Donita Ballet Introduces Iranian Dance Staring Fall 2016.
It is with great pleasure that Donita Ballet announces the addition of Iranian Dance to the dance studio repertoire. Golnesa Amani, one of Donita’s prized students, began her dance training at the Donita Ballet School in 2005. She currently works as a language, fitness and arts instructor for numerous organizations including the City of Markham, York Catholic District School Board, and Explore It! Golnesa is the director of Boostan Multicultural Collective (BMC); a local, grassroots organization which aims to help elementary school students explore social justice issues by providing fun and engaging lunchtime and after-school arts programs, performances and workshops. Iranian dance is BMC’s most popular program! In August 2015, Golnesa was recognized for her dedication to Iranian dance when she was invited to participate and perform at the 2nd International Iranian Dance Conference hosted by the Iranian Association of Boston.
Golnesa Amani will head up the direction and personalized instruction of Iranian dance. Students will gain a positive and precise instruction in the art of Iranian dance. Golnesa pours her love of her Iranian heritage, ballet and dance into every student that she works with. Both children and adults are welcomed to participate in the Iranian dance classes.
Classes are limited in size to ensure maximum individual student attention. Please call today for further information and to register: 416-706-6191.
That is exactly what happened to me on a Wednesday at the end of April 2014!
It all started off like any other day. Usually, the first thing I do when I wake up in the morning is to check my cell phone for any missed calls or messages. To my surprise I saw a missed phone call with an area code other than the local numbers. It was from Europe. I was sure it was a wrong number and disregarded it. Later on in the afternoon, while at my Toronto ballet school dance studio and while waiting for the students of my first Ballet Class, the same phone number rang again. Surprised to see the European number displayed on my cell, and because I was curious, I opted to take the call. To my astonishment I heard a nice and friendly male voice speaking to me in French.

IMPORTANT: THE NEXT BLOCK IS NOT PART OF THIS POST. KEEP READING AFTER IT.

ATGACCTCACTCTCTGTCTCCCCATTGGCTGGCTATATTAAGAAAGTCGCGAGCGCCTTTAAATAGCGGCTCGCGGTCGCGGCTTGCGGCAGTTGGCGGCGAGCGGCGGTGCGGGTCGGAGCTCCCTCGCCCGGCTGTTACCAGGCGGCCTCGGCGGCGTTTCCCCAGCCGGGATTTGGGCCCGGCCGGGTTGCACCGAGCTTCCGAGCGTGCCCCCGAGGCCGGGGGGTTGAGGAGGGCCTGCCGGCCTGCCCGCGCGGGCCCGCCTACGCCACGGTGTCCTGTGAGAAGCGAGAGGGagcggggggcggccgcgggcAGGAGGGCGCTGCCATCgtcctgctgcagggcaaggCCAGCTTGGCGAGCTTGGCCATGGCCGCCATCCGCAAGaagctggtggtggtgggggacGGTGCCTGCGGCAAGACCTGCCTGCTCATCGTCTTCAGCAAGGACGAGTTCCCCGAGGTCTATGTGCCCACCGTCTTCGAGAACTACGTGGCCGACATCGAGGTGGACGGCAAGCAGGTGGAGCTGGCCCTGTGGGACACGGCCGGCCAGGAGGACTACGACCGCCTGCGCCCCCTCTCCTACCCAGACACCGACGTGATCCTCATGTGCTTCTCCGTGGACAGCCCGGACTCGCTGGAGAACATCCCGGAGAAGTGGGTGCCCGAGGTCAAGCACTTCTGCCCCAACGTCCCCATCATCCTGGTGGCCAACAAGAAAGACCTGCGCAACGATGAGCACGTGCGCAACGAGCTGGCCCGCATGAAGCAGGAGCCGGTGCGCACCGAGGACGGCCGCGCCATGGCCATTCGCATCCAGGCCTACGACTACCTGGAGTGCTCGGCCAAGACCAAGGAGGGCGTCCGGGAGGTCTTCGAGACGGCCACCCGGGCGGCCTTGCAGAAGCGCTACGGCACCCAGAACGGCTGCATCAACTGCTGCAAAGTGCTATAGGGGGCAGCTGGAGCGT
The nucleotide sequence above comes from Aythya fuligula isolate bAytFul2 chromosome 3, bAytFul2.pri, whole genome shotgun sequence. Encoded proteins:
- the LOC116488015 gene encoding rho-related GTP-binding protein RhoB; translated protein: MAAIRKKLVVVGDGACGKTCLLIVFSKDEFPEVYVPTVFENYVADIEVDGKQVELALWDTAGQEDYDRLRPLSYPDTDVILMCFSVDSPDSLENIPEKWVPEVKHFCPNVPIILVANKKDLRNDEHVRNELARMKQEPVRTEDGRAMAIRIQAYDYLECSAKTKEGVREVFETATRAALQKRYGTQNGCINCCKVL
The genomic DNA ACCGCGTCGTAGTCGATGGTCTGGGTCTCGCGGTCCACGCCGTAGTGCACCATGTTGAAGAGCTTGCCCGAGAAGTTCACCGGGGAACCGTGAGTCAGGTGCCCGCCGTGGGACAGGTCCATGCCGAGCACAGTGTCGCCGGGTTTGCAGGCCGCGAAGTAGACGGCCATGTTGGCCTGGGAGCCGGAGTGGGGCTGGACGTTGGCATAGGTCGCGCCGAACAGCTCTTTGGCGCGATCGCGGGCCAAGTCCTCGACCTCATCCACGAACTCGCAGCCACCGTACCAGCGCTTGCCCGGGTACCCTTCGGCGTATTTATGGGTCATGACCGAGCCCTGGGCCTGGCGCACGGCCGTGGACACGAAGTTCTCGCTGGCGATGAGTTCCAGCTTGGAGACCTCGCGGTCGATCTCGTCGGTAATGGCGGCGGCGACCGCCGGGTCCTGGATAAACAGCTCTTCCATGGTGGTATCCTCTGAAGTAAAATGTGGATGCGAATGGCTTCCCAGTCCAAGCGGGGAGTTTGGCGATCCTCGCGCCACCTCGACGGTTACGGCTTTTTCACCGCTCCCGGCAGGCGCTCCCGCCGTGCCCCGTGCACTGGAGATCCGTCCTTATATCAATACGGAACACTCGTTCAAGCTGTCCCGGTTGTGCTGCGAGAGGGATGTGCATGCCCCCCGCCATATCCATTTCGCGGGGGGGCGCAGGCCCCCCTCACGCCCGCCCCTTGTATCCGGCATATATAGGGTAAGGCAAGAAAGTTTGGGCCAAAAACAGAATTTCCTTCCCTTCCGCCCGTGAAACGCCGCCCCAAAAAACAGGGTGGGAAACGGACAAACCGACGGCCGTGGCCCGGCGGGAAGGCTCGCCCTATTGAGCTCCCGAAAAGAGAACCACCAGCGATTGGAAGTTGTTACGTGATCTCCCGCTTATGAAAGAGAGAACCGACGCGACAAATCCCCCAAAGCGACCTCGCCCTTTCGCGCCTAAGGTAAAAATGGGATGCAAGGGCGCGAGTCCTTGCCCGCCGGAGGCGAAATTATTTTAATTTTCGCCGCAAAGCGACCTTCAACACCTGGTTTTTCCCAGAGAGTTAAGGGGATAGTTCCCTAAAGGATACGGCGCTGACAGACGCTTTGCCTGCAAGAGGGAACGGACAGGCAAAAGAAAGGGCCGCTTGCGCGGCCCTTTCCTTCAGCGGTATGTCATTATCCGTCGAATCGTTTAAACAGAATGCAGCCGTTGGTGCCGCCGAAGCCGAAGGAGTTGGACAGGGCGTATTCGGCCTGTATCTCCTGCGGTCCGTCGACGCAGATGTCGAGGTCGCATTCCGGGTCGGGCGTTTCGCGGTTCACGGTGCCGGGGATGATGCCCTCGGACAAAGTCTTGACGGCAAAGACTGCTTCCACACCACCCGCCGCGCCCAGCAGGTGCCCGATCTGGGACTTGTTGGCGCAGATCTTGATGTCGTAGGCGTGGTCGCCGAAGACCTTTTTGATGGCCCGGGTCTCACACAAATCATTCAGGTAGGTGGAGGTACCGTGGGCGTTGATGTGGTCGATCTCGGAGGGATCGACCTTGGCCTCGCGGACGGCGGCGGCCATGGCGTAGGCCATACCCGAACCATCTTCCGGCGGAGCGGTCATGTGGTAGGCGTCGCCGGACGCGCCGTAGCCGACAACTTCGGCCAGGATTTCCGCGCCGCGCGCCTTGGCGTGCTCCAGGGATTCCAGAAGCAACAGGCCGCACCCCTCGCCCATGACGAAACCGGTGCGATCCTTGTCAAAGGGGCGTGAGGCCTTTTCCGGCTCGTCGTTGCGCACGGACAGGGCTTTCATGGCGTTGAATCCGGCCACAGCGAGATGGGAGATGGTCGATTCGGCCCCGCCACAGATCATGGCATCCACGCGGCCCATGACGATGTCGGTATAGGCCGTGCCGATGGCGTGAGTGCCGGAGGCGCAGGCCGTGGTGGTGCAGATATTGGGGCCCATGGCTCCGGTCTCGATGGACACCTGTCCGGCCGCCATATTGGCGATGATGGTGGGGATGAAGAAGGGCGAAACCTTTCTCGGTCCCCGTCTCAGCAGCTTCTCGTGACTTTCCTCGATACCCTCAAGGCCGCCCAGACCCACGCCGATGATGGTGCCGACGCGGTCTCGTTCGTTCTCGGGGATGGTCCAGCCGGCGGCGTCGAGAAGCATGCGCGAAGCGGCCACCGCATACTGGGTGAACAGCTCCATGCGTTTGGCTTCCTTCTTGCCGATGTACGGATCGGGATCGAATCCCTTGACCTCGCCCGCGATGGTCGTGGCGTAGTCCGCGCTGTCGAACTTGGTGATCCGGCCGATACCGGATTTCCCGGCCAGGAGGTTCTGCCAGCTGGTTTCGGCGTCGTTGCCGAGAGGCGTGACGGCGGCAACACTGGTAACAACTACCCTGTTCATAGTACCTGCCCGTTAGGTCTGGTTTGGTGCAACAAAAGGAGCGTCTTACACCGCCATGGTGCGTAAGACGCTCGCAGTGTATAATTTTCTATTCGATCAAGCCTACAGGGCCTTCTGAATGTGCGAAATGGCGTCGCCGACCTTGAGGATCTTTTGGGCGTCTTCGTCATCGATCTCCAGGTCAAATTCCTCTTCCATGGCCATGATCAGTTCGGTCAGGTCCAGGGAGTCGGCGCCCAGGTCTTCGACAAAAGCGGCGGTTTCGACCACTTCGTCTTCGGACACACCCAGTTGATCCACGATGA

“Are you the Donita responsible for the wonderful Ballet posted on YouTube?”
I responded after a bit of hesitation, “Yes, I am.”
Then he said, “My name is Yvon Waldteufel from the family of the classical music composer Emile Waldteufel”.
For a few seconds I remained speechless. It was like a voice from the past. Here, I was, speaking to a descendant of my favorite composer! We immediately started chatting amicably and stayed on the phone for a while longer. I was so happy and thrilled to have talked to a family member of the composer I love so much – Emile Waldteufel. I would have never thought, in a million years, that Emile Waldteufel had a great grandnephew in France.
While talking to Yvon WaldteufeI I kept thinking about how fortunate I was. Indeed, this was a once in a life time chance! After I hung up, I apologized, to my students for starting the ballet class a bit late, but I am sure you understand how euphoric and proud I felt that Yvon Waldteufel was calling me in Toronto to tell me how much he admired my dance choreography for ballet.
Before you read the email below (translated from the original French to English) that I received from Yvon Waldteufel, I would like to say a few words about the composer “Emile Waldteufel”.
Emile Waldteufel was born in the Eastern France in 1837. He died in 1915. Next year, in 2015, his family members are planning to organize a celebration in France to honour the 100th year anniversary of his death. The phone call from Yvon Waldteufel was to talk to me about the possible participation of Donita Ballet School in the centennial celebration.
I discovered the beauty and richness of Emile’s work just by pure coincidence when I heard his beautiful musical composition called “España”. Immediately after that I hunted down and purchased all his CDs. Over the years I have choreographed quite a few of his pieces for my end year Dance Recitals. You can find pieces like The Skaters, España, Coquetterie, Rose de Noël, Vision, Tendres Baisers, Sous La Voûte Etoilée, Brune ou Blonde, Sur la Plage, Près de Toi, Caprices d’Automne, Mariana, Très Jolie, Ydylle, Estudiantina, Entre Nous, Dolores, Térésa, Bien Aimés, Tout à Vous and more on my YouTube or Vimeo channel. Click here to go to the Donita Ballet School YouTube channel or click here to go to the Vimeo channel.
I have been awaiting your answer with a little impatience …
I stumbled across your videos on Youtube, last week, and now I look for a different one almost everyday. I even sent one to one friend.
As for my cousin Charlotte, she has Entre Nous on a Facebook page for the family.
Tell your “doves” they are superb.